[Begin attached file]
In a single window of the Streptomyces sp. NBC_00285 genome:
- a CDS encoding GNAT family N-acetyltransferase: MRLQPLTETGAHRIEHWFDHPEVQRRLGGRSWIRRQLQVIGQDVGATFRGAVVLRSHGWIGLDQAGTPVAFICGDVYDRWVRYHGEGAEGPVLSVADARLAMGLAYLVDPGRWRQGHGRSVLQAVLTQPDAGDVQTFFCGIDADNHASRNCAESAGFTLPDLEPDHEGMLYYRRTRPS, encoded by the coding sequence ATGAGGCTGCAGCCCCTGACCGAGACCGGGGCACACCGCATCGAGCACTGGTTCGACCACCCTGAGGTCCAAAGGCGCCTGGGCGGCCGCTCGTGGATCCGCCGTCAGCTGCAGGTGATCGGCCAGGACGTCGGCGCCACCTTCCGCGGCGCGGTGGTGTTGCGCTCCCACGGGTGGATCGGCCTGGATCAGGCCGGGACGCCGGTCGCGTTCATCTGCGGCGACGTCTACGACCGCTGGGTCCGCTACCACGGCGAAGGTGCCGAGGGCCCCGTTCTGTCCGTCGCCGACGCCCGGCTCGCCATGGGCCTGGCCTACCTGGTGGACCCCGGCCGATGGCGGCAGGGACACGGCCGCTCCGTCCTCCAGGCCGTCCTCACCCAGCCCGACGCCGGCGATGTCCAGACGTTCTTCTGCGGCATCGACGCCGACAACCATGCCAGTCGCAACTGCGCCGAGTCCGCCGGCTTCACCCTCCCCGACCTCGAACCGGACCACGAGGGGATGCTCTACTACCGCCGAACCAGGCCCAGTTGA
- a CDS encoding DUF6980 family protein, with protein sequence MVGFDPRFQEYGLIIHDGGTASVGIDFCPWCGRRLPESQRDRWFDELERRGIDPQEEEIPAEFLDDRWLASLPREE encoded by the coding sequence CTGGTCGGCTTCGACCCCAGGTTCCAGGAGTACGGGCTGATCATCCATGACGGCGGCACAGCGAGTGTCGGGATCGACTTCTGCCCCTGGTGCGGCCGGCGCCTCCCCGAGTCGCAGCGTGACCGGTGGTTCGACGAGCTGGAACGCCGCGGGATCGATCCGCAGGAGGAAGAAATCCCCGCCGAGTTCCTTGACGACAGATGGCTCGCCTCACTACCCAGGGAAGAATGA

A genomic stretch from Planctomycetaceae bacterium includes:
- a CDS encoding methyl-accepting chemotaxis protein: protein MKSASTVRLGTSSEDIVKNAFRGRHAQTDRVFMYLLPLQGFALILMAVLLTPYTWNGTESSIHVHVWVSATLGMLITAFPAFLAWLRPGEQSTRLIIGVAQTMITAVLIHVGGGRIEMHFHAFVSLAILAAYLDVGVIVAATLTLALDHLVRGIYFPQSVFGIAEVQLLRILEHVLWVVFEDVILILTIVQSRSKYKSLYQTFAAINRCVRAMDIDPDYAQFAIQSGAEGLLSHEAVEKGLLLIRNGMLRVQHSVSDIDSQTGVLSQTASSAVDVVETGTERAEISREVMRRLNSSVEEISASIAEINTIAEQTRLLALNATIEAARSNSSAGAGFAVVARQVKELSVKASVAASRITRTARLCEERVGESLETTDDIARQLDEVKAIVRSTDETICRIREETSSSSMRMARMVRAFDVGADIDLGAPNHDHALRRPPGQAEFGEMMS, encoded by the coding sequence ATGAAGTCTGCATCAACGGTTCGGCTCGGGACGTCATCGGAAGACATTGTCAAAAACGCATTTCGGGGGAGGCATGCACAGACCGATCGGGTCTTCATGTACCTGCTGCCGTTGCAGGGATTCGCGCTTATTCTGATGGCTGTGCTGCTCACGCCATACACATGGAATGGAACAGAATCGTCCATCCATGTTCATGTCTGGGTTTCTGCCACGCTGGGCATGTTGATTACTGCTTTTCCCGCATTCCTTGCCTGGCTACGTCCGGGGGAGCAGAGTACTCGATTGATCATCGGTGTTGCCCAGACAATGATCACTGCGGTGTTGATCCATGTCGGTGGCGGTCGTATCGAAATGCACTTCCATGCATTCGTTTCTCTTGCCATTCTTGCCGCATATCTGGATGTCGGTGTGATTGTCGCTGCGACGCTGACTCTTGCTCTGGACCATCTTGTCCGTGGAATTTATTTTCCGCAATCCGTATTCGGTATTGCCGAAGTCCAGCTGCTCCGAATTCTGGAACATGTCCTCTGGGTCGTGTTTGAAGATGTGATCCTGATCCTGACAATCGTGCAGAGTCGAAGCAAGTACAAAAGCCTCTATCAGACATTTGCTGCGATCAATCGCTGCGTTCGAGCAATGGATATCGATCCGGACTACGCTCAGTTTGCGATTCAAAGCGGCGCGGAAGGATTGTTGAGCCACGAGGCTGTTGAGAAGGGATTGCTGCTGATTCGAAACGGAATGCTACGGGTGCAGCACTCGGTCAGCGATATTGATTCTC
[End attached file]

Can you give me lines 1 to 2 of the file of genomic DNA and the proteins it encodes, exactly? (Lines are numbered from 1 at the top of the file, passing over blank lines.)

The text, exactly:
In a single window of the Streptomyces sp. NBC_00285 genome:
- a CDS encoding GNAT family N-acetyltransferase: MRLQPLTETGAHRIEHWFDHPEVQRRLGGRSWIRRQLQVIGQDVGATFRGAVVLRSHGWIGLDQAGTPVAFICGDVYDRWVRYHGEGAEGPVLSVADARLAMGLAYLVDPGRWRQGHGRSVLQAVLTQPDAGDVQTFFCGIDADNHASRNCAESAGFTLPDLEPDHEGMLYYRRTRPS, encoded by the coding sequence ATGAGGCTGCAGCCCCTGACCGAGACCGGGGCACACCGCATCGAGCACTGGTTCGACCACCCTGAGGTCCAAAGGCGCCTGGGCGGCCGCTCGTGGATCCGCCGTCAGCTGCAGGTGATCGGCCAGGACGTCGGCGCCACCTTCCGCGGCGCGGTGGTGTTGCGCTCCCACGGGTGGATCGGCCTGGATCAGGCCGGGACGCCGGTCGCGTTCATCTGCGGCGACGTCTACGACCGCTGGGTCCGCTACCACGGCGAAGGTGCCGAGGGCCCCGTTCTGTCCGTCGCCGACGCCCGGCTCGCCATGGGCCTGGCCTACCTGGTGGACCCCGGCCGATGGCGGCAGGGACACGGCCGCTCCGTCCTCCAGGCCGTCCTCACCCAGCCCGACGCCGGCGATGTCCAGACGTTCTTCTGCGGCATCGACGCCGACAACCATGCCAGTCGCAACTGCGCCGAGTCCGCCGGCTTCACCCTCCCCGACCTCGAACCGGACCACGAGGGGATGCTCTACTACCGCCGAACCAGGCCCAGTTGA